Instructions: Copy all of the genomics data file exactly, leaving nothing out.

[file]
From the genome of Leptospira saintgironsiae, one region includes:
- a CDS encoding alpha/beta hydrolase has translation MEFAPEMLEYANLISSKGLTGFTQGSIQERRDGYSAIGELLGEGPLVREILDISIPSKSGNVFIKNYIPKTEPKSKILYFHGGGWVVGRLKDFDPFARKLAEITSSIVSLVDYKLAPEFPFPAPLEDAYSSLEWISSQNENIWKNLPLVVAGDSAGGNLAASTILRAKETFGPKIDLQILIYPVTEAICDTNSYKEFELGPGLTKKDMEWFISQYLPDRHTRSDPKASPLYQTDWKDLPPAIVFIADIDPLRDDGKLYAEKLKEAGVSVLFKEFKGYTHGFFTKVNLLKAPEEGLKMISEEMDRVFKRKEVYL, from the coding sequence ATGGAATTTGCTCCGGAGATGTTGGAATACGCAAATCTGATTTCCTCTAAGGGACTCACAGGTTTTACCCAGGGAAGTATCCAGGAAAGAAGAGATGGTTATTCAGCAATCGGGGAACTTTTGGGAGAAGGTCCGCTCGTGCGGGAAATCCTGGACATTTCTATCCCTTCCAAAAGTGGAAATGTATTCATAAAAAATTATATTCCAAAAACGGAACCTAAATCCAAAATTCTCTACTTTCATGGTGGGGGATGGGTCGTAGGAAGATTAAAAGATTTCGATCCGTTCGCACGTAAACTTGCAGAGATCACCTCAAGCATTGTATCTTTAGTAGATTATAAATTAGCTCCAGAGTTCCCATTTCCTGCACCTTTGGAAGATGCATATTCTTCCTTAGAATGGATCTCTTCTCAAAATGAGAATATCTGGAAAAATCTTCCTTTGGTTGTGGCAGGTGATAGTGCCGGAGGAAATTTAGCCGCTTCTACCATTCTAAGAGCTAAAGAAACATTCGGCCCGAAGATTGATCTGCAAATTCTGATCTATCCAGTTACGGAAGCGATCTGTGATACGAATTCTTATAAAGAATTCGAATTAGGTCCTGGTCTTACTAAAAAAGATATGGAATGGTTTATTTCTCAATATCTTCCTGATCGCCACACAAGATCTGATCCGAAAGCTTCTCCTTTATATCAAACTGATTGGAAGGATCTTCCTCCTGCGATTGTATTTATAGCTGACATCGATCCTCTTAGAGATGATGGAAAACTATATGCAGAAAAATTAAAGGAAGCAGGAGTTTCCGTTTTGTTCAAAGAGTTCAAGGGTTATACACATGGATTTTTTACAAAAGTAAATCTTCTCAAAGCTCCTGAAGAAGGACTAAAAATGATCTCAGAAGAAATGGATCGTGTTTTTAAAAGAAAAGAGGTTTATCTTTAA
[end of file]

From the genome of Leptospira saintgironsiae, one region includes:
- a CDS encoding alpha/beta hydrolase has translation MEFAPEMLEYANLISSKGLTGFTQGSIQERRDGYSAIGELLGEGPLVREILDISIPSKSGNVFIKNYIPKTEPKSKILYFHGGGWVVGRLKDFDPFARKLAEITSSIVSLVDYKLAPEFPFPAPLEDAYSSLEWISSQNENIWKNLPLVVAGDSAGGNLAASTILRAKETFGPKIDLQILIYPVTEAICDTNSYKEFELGPGLTKKDMEWFISQYLPDRHTRSDPKASPLYQTDWKDLPPAIVFIADIDPLRDDGKLYAEKLKEAGVSVLFKEFKGYTHGFFTKVNLLKAPEEGLKMISEEMDRVFKRKEVYL, from the coding sequence ATGGAATTTGCTCCGGAGATGTTGGAATACGCAAATCTGATTTCCTCTAAGGGACTCACAGGTTTTACCCAGGGAAGTATCCAGGAAAGAAGAGATGGTTATTCAGCAATCGGGGAACTTTTGGGAGAAGGTCCGCTCGTGCGGGAAATCCTGGACATTTCTATCCCTTCCAAAAGTGGAAATGTATTCATAAAAAATTATATTCCAAAAACGGAACCTAAATCCAAAATTCTCTACTTTCATGGTGGGGGATGGGTCGTAGGAAGATTAAAAGATTTCGATCCGTTCGCACGTAAACTTGCAGAGATCACCTCAAGCATTGTATCTTTAGTAGATTATAAATTAGCTCCAGAGTTCCCATTTCCTGCACCTTTGGAAGATGCATATTCTTCCTTAGAATGGATCTCTTCTCAAAATGAGAATATCTGGAAAAATCTTCCTTTGGTTGTGGCAGGTGATAGTGCCGGAGGAAATTTAGCCGCTTCTACCATTCTAAGAGCTAAAGAAACATTCGGCCCGAAGATTGATCTGCAAATTCTGATCTATCCAGTTACGGAAGCGATCTGTGATACGAATTCTTATAAAGAATTCGAATTAGGTCCTGGTCTTACTAAAAAAGATATGGAATGGTTTATTTCTCAATATCTTCCTGATCGCCACACAAGATCTGATCCGAAAGCTTCTCCTTTATATCAAACTGATTGGAAGGATCTTCCTCCTGCGATTGTATTTATAGCTGACATCGATCCTCTTAGAGATGATGGAAAACTATATGCAGAAAAATTAAAGGAAGCAGGAGTTTCCGTTTTGTTCAAAGAGTTCAAGGGTTATACACATGGATTTTTTACAAAAGTAAATCTTCTCAAAGCTCCTGAAGAAGGACTAAAAATGATCTCAGAAGAAATGGATCGTGTTTTTAAAAGAAAAGAGGTTTATCTTTAA